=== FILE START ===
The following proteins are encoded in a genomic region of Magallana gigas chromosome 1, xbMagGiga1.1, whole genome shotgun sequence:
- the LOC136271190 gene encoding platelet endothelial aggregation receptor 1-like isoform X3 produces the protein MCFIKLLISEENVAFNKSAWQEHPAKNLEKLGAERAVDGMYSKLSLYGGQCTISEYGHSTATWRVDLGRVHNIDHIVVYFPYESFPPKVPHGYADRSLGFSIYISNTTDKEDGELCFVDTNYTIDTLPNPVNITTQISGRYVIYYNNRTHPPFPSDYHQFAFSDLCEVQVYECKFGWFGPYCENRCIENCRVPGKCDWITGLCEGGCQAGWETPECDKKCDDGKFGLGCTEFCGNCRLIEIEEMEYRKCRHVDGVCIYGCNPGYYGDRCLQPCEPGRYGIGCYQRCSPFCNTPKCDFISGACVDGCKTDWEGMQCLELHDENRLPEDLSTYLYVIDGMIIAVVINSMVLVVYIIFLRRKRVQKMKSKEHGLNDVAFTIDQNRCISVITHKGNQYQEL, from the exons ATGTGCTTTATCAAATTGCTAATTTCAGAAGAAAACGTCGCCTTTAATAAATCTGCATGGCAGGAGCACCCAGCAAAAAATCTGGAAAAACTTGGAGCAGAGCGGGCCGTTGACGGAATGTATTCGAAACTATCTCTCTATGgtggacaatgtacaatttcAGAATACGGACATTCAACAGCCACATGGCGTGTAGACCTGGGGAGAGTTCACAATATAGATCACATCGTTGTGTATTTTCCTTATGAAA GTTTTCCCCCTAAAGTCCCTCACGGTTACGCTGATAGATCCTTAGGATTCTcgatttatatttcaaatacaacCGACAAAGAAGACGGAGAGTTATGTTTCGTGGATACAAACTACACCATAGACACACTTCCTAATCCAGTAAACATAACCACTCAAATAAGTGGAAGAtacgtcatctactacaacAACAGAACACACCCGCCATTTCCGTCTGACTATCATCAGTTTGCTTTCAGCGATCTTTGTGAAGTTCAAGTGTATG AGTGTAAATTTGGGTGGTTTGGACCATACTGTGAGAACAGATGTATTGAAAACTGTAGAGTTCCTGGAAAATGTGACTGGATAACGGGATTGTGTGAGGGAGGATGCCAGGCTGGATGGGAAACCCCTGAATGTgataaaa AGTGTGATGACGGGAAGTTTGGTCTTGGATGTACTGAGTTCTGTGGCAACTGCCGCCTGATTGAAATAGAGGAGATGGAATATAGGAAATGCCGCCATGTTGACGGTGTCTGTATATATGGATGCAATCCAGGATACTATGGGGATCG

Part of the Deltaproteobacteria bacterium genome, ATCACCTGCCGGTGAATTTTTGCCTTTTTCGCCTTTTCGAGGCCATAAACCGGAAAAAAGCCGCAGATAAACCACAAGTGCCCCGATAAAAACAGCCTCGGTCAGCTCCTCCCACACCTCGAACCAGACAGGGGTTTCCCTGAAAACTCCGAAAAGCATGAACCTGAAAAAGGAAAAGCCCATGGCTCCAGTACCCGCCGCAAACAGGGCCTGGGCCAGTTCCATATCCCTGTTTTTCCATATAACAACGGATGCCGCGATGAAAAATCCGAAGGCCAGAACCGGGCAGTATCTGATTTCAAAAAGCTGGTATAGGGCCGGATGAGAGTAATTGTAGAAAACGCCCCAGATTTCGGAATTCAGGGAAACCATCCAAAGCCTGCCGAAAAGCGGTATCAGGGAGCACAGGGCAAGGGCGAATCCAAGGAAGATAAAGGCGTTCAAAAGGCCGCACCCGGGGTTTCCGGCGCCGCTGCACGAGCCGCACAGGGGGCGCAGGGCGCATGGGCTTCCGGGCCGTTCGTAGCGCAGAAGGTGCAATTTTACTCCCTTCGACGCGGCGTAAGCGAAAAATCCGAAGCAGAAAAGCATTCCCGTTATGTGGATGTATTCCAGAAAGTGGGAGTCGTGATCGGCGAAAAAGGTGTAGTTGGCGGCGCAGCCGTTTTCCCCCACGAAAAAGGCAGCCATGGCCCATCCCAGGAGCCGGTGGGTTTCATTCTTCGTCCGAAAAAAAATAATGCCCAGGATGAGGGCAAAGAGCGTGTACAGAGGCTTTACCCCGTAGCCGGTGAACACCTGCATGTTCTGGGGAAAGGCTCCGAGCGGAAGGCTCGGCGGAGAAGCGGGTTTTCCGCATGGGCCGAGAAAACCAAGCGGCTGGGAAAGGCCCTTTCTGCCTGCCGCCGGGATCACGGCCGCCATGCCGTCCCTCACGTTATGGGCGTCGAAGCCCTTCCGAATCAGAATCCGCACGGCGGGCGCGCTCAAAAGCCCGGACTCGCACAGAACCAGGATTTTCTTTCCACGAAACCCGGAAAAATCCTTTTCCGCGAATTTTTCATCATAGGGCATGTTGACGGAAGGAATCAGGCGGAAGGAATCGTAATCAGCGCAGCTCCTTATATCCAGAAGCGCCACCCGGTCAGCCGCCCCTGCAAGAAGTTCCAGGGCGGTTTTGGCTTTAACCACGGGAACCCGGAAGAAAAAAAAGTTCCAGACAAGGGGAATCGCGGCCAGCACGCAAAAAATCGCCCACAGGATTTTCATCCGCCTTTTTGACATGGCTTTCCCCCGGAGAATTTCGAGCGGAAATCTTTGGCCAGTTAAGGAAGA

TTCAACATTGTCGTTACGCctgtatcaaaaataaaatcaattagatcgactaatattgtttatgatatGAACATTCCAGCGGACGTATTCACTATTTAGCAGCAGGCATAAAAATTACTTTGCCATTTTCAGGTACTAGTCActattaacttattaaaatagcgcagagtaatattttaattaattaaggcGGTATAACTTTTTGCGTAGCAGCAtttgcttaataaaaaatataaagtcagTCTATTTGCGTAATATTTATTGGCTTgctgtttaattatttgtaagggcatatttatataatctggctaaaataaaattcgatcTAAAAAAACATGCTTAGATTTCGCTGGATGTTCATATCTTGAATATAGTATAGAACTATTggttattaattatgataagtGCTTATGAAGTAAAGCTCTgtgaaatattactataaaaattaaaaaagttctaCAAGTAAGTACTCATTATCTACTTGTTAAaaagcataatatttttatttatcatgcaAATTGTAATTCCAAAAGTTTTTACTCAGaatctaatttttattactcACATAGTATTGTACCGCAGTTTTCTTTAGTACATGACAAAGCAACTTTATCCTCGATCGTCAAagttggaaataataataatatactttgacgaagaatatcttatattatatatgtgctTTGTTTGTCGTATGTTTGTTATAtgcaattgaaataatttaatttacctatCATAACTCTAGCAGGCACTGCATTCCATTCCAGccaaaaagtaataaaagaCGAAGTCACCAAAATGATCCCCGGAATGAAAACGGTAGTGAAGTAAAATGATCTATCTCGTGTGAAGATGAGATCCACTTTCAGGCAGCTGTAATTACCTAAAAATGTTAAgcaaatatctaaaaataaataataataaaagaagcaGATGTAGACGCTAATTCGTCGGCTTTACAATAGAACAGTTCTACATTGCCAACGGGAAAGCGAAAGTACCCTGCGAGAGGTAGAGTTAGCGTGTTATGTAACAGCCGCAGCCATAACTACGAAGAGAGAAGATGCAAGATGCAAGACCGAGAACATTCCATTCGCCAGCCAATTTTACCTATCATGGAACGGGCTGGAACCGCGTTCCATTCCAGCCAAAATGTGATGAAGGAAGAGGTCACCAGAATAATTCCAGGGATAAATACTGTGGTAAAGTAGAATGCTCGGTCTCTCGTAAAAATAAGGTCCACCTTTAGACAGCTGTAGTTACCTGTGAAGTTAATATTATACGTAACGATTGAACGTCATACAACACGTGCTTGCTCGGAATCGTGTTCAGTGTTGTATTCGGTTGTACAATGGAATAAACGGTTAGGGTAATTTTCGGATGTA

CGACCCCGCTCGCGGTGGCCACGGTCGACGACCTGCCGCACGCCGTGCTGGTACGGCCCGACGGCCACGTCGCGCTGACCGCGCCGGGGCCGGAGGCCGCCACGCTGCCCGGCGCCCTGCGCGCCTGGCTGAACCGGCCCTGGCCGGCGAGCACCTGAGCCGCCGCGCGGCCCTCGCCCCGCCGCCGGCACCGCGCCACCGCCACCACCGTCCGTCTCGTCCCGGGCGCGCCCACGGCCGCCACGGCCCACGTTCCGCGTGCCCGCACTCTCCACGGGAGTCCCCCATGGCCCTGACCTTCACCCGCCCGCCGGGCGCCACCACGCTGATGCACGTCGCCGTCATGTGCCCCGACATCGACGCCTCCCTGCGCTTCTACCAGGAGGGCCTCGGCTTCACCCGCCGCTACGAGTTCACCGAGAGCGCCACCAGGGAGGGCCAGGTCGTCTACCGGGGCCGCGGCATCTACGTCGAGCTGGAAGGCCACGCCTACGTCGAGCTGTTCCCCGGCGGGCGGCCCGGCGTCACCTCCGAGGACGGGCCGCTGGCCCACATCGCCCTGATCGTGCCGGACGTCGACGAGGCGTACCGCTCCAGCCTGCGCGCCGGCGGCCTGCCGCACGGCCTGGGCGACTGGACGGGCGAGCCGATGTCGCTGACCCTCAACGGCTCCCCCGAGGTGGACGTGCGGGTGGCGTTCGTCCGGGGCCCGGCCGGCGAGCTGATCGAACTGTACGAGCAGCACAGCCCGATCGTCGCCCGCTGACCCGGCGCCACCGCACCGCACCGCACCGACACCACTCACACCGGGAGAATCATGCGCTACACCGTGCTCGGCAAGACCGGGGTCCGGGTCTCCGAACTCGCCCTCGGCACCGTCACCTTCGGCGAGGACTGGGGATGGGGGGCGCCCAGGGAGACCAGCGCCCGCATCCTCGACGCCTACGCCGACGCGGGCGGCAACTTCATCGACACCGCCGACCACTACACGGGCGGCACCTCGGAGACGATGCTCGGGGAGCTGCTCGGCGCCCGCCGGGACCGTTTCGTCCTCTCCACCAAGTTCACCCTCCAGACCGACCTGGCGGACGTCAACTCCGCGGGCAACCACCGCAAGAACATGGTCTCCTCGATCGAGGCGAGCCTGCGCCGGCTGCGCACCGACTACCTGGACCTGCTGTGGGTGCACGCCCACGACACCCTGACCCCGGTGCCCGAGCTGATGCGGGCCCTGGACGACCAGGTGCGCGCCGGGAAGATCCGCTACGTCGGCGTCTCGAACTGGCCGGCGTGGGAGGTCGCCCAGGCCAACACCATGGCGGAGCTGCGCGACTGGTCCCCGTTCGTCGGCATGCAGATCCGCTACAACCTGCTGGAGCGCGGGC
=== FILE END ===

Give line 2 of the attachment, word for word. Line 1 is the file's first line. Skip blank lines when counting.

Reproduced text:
- the LOC136271190 gene encoding platelet endothelial aggregation receptor 1-like isoform X3 produces the protein MCFIKLLISEENVAFNKSAWQEHPAKNLEKLGAERAVDGMYSKLSLYGGQCTISEYGHSTATWRVDLGRVHNIDHIVVYFPYESFPPKVPHGYADRSLGFSIYISNTTDKEDGELCFVDTNYTIDTLPNPVNITTQISGRYVIYYNNRTHPPFPSDYHQFAFSDLCEVQVYECKFGWFGPYCENRCIENCRVPGKCDWITGLCEGGCQAGWETPECDKKCDDGKFGLGCTEFCGNCRLIEIEEMEYRKCRHVDGVCIYGCNPGYYGDRCLQPCEPGRYGIGCYQRCSPFCNTPKCDFISGACVDGCKTDWEGMQCLELHDENRLPEDLSTYLYVIDGMIIAVVINSMVLVVYIIFLRRKRVQKMKSKEHGLNDVAFTIDQNRCISVITHKGNQYQEL, from the exons ATGTGCTTTATCAAATTGCTAATTTCAGAAGAAAACGTCGCCTTTAATAAATCTGCATGGCAGGAGCACCCAGCAAAAAATCTGGAAAAACTTGGAGCAGAGCGGGCCGTTGACGGAATGTATTCGAAACTATCTCTCTATGgtggacaatgtacaatttcAGAATACGGACATTCAACAGCCACATGGCGTGTAGACCTGGGGAGAGTTCACAATATAGATCACATCGTTGTGTATTTTCCTTATGAAA GTTTTCCCCCTAAAGTCCCTCACGGTTACGCTGATAGATCCTTAGGATTCTcgatttatatttcaaatacaacCGACAAAGAAGACGGAGAGTTATGTTTCGTGGATACAAACTACACCATAGACACACTTCCTAATCCAGTAAACATAACCACTCAAATAAGTGGAAGAtacgtcatctactacaacAACAGAACACACCCGCCATTTCCGTCTGACTATCATCAGTTTGCTTTCAGCGATCTTTGTGAAGTTCAAGTGTATG AGTGTAAATTTGGGTGGTTTGGACCATACTGTGAGAACAGATGTATTGAAAACTGTAGAGTTCCTGGAAAATGTGACTGGATAACGGGATTGTGTGAGGGAGGATGCCAGGCTGGATGGGAAACCCCTGAATGTgataaaa AGTGTGATGACGGGAAGTTTGGTCTTGGATGTACTGAGTTCTGTGGCAACTGCCGCCTGATTGAAATAGAGGAGATGGAATATAGGAAATGCCGCCATGTTGACGGTGTCTGTATATATGGATGCAATCCAGGATACTATGGGGATCG